Don't fret if it sounds too complicated. Judas Kiss is not one of those way-too-confusing stories. In fact, the only reason we are ever confused at all is because we don't know all the details, but the whole scheme makes some sense once the smoke and mirrors are removed, so the story plays out as a pleasurable noir. It is not an ultra-realistic and gritty film, but rather the stylish type of noir in which the complicated story is really of secondary importance when contrasted to the witty and philosophical exchanges between the characters. Rickman and Em provide humorous and literary banter throughout their pursuit, and even the criminals are quirky and articulate. Carla Gugino is an absolute treasure.

A couple of years ago there was a movie called "Real Women Have Curves." I haven't see it, but if its title represents an accurate statement, then a picture of Gugino should be used as the scientific symbol for reality. Her lush, curvaceous figure and innate sexiness combine with a kind of sweet Sally Field wholesomeness and a deceptive intelligence to make her kind of like Salma Hayek without the accent. She is the perfect femme fatale for the film noir genre except that audiences would normally have a hard time accepting her as a calculating schemer. In this film, however, her girl-next-door vulnerability worked to her advantage because the script actually required her to teeter on the tightrope between the roles of criminal and victim. Yes, she was a bad girl - but one with a conscience and a good heart who eventually ends up as the hero of the story, even though it was she who killed the Senator's wife and first turned the intended comical lark into a bloodbath!

How could that be? Oh, it's complicated and delicious, but you'll have to watch the movie to find out!

It went straight to video in the USA, and it is difficult to find, but you should look for it if you love a sleazy, twisty R-rated noir. From the opening sex scene between lesbians from outer space, to the banter between Alan Rickman and Emma Thompson as cynical Louisiana cops, Judas Kiss is a great guilty pleasure film.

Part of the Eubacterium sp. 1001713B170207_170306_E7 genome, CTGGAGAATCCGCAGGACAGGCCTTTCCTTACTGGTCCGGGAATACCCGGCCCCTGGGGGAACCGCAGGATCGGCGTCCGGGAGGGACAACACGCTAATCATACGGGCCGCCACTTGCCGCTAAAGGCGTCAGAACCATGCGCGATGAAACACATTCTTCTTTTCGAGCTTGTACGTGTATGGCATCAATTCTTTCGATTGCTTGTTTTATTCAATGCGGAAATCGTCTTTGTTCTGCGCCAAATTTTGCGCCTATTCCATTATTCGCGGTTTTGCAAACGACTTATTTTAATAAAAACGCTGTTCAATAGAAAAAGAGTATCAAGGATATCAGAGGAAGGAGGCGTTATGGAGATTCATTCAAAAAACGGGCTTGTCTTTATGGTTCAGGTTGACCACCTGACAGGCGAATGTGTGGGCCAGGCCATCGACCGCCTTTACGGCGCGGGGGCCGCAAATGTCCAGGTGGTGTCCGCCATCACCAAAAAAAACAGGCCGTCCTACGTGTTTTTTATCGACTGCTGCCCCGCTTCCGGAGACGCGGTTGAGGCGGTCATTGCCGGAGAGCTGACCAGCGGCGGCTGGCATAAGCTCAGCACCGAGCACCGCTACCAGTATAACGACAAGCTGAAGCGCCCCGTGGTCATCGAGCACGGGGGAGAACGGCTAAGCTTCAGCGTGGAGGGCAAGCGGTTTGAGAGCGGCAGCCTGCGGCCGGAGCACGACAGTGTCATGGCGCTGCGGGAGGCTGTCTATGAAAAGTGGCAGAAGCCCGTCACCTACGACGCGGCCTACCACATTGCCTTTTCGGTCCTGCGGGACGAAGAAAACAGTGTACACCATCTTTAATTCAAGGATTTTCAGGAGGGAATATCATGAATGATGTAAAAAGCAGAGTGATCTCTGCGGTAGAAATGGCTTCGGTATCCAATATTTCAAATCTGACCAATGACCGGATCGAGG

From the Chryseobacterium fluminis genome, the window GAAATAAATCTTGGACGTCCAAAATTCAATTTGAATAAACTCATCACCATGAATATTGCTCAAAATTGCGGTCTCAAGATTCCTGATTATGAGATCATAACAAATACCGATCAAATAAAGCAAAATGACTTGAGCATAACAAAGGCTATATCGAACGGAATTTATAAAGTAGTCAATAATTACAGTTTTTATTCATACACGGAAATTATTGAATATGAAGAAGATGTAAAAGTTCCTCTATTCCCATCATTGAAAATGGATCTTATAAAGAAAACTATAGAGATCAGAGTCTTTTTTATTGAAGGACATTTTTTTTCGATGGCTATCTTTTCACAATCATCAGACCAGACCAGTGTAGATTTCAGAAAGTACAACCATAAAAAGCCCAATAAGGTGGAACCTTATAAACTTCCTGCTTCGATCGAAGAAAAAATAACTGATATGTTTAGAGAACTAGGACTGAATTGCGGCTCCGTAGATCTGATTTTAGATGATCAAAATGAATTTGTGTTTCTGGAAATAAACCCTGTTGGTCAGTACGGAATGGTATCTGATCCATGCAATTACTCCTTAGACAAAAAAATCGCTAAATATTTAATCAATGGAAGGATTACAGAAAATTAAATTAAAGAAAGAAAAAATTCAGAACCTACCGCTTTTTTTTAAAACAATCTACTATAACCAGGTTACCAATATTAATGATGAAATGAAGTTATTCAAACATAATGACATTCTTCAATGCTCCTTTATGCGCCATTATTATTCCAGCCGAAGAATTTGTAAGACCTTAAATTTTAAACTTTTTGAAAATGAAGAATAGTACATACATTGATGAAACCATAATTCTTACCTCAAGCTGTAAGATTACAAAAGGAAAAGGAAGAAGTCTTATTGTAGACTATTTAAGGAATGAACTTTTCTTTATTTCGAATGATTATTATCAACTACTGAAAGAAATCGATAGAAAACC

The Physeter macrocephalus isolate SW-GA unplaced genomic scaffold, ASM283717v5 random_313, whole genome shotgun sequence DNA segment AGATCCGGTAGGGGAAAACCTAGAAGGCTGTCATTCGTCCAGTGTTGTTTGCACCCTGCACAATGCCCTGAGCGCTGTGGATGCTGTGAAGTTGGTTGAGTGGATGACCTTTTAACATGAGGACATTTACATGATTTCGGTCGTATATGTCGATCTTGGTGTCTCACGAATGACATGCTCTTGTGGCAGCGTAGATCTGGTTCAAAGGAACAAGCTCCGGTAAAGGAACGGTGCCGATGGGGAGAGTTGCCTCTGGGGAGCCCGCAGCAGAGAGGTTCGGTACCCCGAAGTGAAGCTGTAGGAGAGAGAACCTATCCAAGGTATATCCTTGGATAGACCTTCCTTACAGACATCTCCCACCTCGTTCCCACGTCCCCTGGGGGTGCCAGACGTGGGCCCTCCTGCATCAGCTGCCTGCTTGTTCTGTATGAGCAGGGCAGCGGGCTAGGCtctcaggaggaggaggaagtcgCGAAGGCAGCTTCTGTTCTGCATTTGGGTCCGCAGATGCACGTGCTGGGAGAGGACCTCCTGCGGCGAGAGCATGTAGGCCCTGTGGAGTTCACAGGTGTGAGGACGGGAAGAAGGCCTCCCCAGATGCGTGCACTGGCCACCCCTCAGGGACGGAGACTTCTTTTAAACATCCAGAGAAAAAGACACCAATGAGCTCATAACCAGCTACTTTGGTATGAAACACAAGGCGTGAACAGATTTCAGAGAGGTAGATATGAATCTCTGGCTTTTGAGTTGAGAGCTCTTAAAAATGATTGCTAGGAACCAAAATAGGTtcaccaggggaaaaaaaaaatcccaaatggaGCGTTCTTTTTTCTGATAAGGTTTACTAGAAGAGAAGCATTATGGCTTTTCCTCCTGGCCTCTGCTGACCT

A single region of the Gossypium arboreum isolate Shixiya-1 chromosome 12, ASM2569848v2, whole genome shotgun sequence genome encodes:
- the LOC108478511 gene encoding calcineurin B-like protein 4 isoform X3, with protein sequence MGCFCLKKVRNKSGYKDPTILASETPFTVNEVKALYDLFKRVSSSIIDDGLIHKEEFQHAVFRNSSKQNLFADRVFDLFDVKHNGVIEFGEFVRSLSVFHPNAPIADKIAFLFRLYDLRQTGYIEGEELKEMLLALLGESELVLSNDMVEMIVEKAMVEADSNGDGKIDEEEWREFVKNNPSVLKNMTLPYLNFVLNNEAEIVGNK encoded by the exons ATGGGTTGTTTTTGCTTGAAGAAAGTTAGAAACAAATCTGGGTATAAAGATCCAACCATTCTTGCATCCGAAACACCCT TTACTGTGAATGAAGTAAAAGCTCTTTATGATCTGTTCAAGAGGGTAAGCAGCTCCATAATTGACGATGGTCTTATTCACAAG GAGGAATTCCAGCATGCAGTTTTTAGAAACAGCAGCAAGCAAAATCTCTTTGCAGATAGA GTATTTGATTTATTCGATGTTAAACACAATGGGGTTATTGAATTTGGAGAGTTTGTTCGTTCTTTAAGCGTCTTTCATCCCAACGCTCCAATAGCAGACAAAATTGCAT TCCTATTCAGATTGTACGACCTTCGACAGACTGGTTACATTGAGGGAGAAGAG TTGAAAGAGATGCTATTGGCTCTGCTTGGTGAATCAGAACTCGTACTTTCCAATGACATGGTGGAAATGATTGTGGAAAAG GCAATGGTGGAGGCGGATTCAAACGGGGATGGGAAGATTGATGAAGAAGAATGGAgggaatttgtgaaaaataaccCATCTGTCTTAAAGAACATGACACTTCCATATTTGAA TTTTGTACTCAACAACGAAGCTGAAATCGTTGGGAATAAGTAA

Carla Gugino shows a breasts, but in a very dimly lit sex scene that never really provides a good look except from the side.

Beverly Hotsprings shows full frontal, and Yvette Lera shows breasts in a lesbian porn film being watched by the security guard at the computer geek's apartment.

While he showers, Gil Bellows shows his butt in an overhead shot

The Critics Vote ...

The People Vote ...

The meaning of the IMDb score: 7.5 usually indicates a level of excellence equivalent to about three and a half stars from the critics. 6.0 usually indicates lukewarm watchability, comparable to approximately two and a half stars from the critics. The fives are generally not worthwhile unless they are really your kind of material, equivalent to about a two star rating from the critics, or a C- from our system. Films rated below five are generally awful even if you like that kind of film - this score is roughly equivalent to one and a half stars from the critics or a D on our scale. (Possibly even less, depending on just how far below five the rating is.

My own guideline: A means the movie is so good it will appeal to you even if you hate the genre. B means the movie is not good enough to win you over if you hate the genre, but is good enough to do so if you have an open mind about this type of film. C means it will only appeal to genre addicts, and has no crossover appeal. (C+ means it has no crossover appeal, but will be considered excellent by genre fans, while C- indicates that it we found it to be a poor movie although genre addicts find it watchable). D means you'll hate it even if you like the genre. E means that you'll hate it even if you love the genre. F means that the film is not only unappealing across-the-board, but technically inept as well. Any film rated C- or better is recommended for fans of that type of film. Any film rated B- or better is recommended for just about anyone. We don't score films below C- that often, because we like movies and we think that most of them have at least a solid niche audience. Now that you know that, you should have serious reservations about any movie below C-.

Based on this description, this is a C+.